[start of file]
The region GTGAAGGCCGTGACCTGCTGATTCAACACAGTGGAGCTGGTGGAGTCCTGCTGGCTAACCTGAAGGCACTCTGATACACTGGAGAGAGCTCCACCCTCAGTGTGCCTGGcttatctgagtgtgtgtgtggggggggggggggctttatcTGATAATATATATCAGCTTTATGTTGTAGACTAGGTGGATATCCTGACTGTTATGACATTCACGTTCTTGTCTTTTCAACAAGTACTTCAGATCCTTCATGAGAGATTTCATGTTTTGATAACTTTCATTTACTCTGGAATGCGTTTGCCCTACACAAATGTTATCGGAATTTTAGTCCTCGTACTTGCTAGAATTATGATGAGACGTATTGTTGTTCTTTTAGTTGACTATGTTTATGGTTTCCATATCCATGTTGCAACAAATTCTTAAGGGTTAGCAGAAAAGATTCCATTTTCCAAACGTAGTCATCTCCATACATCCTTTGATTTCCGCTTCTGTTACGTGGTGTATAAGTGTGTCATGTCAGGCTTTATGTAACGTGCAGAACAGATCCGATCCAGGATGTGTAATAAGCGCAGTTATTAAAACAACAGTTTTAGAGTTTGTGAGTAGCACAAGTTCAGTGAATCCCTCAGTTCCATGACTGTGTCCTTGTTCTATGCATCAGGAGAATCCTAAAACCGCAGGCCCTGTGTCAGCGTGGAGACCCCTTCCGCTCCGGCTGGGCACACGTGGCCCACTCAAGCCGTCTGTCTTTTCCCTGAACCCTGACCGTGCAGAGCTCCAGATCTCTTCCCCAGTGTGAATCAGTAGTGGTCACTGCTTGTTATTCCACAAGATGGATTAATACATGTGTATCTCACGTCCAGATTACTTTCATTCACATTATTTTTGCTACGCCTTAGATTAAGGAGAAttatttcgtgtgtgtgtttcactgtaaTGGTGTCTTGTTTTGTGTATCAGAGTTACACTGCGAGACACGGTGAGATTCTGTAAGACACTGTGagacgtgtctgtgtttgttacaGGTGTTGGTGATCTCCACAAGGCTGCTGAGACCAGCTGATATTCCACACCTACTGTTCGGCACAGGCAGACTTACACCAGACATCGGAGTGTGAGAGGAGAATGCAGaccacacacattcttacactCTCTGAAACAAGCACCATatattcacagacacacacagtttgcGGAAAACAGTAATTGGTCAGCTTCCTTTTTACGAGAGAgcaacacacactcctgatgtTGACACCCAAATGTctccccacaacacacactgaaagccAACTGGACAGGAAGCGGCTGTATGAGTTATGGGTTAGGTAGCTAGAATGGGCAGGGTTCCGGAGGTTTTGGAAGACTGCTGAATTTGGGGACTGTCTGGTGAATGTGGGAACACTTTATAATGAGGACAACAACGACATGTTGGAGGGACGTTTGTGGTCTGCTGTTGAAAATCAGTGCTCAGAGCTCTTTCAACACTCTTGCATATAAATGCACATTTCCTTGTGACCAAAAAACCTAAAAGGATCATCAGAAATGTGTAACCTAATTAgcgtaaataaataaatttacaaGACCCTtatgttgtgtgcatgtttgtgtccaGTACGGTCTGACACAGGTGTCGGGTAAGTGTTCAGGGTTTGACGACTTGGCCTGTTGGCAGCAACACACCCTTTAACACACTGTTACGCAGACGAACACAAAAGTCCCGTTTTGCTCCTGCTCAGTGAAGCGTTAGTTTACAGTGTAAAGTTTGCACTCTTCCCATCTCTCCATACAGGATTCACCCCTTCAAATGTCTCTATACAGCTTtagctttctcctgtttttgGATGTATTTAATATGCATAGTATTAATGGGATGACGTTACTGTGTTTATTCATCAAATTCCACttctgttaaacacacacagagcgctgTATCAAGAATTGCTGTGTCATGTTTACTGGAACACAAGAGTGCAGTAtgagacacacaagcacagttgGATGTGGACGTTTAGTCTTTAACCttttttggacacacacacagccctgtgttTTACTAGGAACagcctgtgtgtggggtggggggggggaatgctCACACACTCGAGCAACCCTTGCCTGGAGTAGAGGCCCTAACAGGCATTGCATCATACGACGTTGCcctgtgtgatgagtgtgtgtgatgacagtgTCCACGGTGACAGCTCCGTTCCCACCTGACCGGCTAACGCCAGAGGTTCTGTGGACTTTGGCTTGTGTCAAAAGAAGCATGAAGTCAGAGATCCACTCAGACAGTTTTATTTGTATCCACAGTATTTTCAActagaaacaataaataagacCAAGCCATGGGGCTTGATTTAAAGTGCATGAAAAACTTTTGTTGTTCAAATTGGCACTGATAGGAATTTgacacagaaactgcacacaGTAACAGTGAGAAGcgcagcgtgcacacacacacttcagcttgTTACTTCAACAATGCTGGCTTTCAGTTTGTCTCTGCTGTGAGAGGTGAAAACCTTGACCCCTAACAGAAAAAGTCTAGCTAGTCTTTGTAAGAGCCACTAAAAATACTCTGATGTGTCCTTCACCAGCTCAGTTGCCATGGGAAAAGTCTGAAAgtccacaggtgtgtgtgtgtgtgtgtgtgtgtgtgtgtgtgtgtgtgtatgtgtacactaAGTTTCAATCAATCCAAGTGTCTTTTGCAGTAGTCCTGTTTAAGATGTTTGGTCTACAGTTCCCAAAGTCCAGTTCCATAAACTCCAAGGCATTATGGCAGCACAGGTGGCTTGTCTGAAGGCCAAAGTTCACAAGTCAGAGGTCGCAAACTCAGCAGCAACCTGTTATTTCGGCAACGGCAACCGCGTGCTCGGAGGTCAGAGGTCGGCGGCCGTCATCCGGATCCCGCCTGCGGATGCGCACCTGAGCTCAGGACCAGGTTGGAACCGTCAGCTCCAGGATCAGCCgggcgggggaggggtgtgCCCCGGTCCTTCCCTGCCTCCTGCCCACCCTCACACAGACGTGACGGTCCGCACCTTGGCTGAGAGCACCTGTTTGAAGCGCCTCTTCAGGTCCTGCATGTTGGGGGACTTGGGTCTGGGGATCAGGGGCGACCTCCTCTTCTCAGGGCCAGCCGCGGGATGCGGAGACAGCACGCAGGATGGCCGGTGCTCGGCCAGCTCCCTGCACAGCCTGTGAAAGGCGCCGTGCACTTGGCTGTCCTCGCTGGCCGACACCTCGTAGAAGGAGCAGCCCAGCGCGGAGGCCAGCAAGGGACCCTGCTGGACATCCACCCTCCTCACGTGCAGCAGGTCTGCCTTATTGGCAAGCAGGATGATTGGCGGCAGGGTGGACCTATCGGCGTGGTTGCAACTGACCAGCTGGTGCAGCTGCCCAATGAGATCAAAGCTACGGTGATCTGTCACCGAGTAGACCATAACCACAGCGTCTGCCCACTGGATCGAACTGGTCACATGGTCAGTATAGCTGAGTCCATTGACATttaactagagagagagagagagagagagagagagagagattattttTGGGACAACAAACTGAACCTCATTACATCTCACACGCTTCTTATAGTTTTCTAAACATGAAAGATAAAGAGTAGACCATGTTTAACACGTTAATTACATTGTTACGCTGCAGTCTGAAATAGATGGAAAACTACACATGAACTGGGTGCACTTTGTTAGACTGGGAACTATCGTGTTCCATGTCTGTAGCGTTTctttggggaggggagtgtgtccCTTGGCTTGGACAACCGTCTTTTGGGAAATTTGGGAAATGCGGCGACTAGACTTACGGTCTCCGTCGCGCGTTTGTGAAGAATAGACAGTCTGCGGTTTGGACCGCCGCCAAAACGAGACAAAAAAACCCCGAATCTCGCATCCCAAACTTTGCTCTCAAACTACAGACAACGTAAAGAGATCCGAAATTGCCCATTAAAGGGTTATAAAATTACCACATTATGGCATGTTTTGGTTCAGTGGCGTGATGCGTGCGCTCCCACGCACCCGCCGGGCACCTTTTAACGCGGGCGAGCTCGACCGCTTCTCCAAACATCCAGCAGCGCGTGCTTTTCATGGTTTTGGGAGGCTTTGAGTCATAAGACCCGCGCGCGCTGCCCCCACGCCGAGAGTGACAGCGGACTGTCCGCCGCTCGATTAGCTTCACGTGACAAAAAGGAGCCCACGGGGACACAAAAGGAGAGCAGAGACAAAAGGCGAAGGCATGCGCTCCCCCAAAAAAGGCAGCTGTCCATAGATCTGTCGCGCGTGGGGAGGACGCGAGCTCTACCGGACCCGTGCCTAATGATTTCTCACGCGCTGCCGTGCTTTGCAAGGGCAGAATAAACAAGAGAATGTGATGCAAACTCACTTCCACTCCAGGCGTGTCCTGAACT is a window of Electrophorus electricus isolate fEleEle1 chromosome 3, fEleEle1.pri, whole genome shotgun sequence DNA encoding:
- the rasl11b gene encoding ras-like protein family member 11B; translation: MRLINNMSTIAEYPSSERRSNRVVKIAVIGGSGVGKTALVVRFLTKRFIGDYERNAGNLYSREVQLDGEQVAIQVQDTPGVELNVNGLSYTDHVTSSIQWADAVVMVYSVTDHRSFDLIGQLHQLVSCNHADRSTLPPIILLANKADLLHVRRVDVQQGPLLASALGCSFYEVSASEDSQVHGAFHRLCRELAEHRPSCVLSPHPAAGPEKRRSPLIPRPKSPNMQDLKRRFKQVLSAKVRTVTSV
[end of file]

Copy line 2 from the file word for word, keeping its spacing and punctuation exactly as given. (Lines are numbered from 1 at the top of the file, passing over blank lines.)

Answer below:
- the rasl11b gene encoding ras-like protein family member 11B; translation: MRLINNMSTIAEYPSSERRSNRVVKIAVIGGSGVGKTALVVRFLTKRFIGDYERNAGNLYSREVQLDGEQVAIQVQDTPGVELNVNGLSYTDHVTSSIQWADAVVMVYSVTDHRSFDLIGQLHQLVSCNHADRSTLPPIILLANKADLLHVRRVDVQQGPLLASALGCSFYEVSASEDSQVHGAFHRLCRELAEHRPSCVLSPHPAAGPEKRRSPLIPRPKSPNMQDLKRRFKQVLSAKVRTVTSV